Halo 4 Pro Gamers Compete Against Real American Soldiers

Curator's Note

These days, Red Bull is best known for helping Felix Baumgartner to break the sound barrier by jumping from space. But the energy drink maker has a long-standing relationship with extreme sports and traditional athletes. The company was early in seeing the potential of eSports cyber athletes, signing up some of the best players from games like Microsoft’s Halo 4 and Blizzard Entertainment’s StarCraft II.

Back in March, a pair of Halo 4 pro gamers sponsored by Red Bull, Mike “FlameSword” Chaves and Ian “Enable” Wyatt, ventured to Fort Riley, Kansas to play against soldiers and get a feel for the type of real training they go through. Video games are very popular in the military, where there tends to be a lot of “hurry up and wait” downtime both overseas and back home on base. That meant the competition was fierce.

“They definitely readjusted during the game to start working together better because they noticed what kind of play style we had, so they started playing a lot better,” said Chaves. “I think the real life training can be a benefit and a disadvantage at the same time because obviously they can’t die out there when they’re doing all their real training, so you have to avoid getting shot. There might be things that they don’t do in the game because they might be thinking real-life type of situation, where I can’t.  I’m not going to go fight a guy throwing a grenade when I have little health and stuff like that.”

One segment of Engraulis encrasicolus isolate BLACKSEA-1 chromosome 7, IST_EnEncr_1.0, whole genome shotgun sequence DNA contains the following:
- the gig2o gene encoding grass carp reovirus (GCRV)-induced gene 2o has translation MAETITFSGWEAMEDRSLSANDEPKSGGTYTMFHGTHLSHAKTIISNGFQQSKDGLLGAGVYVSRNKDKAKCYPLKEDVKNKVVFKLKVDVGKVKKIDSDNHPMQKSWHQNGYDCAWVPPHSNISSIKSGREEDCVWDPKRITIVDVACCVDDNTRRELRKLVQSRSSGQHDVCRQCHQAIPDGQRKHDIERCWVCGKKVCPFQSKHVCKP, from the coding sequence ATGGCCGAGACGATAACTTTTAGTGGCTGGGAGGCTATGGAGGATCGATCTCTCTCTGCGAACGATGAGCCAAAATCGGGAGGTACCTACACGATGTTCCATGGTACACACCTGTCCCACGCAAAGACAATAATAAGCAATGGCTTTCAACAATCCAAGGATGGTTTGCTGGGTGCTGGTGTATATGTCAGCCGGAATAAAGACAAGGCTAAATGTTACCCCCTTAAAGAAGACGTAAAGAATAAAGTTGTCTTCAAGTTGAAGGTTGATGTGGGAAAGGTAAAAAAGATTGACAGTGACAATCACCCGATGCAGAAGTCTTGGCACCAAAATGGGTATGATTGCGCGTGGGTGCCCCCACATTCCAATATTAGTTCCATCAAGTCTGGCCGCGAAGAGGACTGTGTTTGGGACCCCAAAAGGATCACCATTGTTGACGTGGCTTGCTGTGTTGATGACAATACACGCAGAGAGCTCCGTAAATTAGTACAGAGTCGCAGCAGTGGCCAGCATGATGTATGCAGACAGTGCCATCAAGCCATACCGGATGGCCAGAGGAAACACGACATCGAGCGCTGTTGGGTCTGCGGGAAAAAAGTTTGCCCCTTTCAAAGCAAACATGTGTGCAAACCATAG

Wyatt feels like the soldiers’ real-life shooting is similar to their Halo gameplay because in real life you have to stick together. 

“You’ll have one squad leader who will tell everyone else in the squad what to do and that’s how it seemed like they played in Halo,” said Wyatt. “They would have one guy communicating to the whole team and they would all be together like one, so that’s where it was similar.”

In addition to playing the Xbox 360 first-person shooter, the pro gamers were able to experience the same virtual reality training that the soldiers go through. Chaves said it was tough to adjust to real-life simulations, as his first instinct was to run towards the enemies guns blazing – something not taught in the military.

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